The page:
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DENR gets an earful on coal ash storage permits

Ash-fill

Duke Energy photo of coal ash being used in a structural fill project.

Lee County residents and concerned citizens packed the Dennis Wicker Civic Center in Sanford Monday night to voice their opposition to plans that would allow Duke Energy to move up to 20 million tons of coal ash to landfills in Lee and Chatham counties.

While Duke Energy says proven technology will ensure that ash is stored safely, those in the audience were less than reassured. Here’s more from the speakers, as reported by the Fayetteville Observer:

 

There were 40 people who spoke during the two-hour hearing, which attracted about 200 people. All of the speakers opposed the proposed permits.

“I am scared to death,” said Shawn Moore, a resident of Lee County. He said he is concerned the coal ash could contaminate his water supply and the land, where he maintains a garden and greenhouse, and hunts wild game.

“I think it is ridiculous that y’all want to dump this in my backyard,” he said.

The audience erupted in applause after his comments, as it did for almost every other speaker.

 

Therese Vick taped a sign that read “local official” to her back, placed a piece of duct tape with “Duke” written on it over her mouth and stood at the microphone for three minutes.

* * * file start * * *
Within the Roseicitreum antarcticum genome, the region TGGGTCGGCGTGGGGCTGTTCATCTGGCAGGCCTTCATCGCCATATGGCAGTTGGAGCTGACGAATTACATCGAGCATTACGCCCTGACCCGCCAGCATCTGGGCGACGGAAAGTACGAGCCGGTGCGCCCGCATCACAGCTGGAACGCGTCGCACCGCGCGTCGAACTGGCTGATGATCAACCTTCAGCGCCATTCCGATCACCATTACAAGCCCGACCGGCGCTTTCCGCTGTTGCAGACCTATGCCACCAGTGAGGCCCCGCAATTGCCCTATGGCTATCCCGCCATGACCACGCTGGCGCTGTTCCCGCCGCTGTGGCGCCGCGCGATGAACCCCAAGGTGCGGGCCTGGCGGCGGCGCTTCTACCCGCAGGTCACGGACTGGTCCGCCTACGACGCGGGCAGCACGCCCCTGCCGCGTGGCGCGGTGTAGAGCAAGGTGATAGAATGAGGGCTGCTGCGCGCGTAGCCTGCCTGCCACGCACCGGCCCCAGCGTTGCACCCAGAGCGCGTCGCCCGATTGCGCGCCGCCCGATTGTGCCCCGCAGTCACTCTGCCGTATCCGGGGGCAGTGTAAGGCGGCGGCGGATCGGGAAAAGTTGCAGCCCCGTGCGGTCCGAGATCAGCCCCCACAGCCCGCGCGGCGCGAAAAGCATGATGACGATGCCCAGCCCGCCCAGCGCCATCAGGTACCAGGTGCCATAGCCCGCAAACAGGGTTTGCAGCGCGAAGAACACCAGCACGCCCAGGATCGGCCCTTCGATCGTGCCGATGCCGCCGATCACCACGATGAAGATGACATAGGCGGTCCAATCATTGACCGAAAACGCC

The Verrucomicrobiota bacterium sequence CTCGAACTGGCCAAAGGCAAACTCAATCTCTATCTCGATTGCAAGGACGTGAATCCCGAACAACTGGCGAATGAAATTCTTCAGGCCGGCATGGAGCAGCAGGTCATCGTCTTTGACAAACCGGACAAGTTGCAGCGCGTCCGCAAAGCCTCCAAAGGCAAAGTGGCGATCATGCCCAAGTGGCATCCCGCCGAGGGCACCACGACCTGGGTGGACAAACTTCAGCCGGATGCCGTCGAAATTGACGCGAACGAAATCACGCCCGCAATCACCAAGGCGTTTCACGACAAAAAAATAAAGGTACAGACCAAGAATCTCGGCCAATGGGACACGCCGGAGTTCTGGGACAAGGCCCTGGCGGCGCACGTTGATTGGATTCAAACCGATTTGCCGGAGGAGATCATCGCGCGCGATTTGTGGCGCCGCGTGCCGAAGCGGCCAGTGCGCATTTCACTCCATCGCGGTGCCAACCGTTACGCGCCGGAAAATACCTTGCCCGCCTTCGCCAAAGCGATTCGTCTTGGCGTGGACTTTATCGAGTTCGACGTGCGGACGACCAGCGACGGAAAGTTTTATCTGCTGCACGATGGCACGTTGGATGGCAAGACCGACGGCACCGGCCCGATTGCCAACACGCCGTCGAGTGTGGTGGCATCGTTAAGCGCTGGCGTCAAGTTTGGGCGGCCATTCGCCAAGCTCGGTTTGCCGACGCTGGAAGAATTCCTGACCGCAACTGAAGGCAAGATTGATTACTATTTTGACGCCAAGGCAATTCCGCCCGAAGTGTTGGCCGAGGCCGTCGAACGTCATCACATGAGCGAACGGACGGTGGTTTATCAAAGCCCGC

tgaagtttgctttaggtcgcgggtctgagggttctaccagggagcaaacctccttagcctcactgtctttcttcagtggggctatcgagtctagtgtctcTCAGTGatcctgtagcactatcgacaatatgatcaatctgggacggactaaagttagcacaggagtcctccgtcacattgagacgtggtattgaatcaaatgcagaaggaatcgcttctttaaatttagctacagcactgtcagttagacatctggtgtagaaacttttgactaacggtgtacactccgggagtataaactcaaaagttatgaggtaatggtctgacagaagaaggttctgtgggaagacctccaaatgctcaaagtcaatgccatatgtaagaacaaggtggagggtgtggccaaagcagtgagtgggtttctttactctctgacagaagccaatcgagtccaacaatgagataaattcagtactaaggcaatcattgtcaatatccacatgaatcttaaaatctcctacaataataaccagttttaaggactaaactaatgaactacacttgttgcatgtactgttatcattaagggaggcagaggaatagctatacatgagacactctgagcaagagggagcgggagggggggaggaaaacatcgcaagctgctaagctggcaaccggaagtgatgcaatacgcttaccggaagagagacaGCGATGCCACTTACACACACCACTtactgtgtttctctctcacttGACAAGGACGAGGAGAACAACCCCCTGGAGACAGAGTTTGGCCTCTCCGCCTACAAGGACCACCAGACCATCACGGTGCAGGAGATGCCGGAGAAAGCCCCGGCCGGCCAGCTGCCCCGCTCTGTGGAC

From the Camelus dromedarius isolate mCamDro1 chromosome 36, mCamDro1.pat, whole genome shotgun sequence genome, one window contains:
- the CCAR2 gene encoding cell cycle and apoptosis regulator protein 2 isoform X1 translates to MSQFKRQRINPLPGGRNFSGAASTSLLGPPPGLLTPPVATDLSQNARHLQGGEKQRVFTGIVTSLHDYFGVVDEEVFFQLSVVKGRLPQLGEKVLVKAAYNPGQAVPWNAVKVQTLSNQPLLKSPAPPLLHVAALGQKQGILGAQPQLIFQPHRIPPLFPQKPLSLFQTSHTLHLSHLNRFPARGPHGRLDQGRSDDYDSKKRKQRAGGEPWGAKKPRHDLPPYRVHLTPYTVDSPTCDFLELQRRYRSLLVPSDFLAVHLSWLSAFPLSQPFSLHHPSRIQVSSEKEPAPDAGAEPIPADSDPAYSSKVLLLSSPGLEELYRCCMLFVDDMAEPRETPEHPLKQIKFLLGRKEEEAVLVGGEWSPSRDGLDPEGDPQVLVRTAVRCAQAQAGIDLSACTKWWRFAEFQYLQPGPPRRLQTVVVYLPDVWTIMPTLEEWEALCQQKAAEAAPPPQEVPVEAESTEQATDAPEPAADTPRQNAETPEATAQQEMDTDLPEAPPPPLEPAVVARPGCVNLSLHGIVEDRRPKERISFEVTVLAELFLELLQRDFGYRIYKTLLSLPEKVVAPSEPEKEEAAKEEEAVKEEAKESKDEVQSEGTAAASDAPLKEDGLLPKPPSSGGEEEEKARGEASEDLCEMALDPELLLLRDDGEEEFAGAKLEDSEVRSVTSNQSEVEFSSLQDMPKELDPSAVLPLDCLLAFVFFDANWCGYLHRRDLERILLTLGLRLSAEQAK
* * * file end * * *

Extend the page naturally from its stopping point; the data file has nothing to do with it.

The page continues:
Nick Wood rejected the permits and then read a poem about the affects of pollution.

Lorna Chafe stated her objection, then joined four friends – they call themselves the Triangle Raging Grannies – to sing a song about Duke Energy’s plan.

“They’ll dump it in baggies and declare it contained, but common sense tells us that this is insane,” they sang. “If the water is safe, then here’s what you should do, invite Duke’s bosses to have a glass or two.”

Debbie Hall, who wore a “Keep NC Frack Free” T shirt, said she had concerns with how the coal ash dumps would affect air quality and the possibility of the liners leaking.

“The bullying of this community and the social injustice of the location of this dump is not accepted by us and we hope you won’t accept it. I hope and pray you will not accept these permits.”

Want to have your say?

On Thursday DENR will host a second public hearing from 6:00 p.m. – 9:00 p.m. at the Chatham County Historic Courthouse, 9 Hillsboro Street, Pittsboro. Written comments will be also accepted through May 16th at: Solid Waste Permitting, N.C. Division of Waste Management,1646 Mail Service Center,Raleigh, N.C., 27699-1646.

You can learn more about Duke Energy’s coal ash management plans here.

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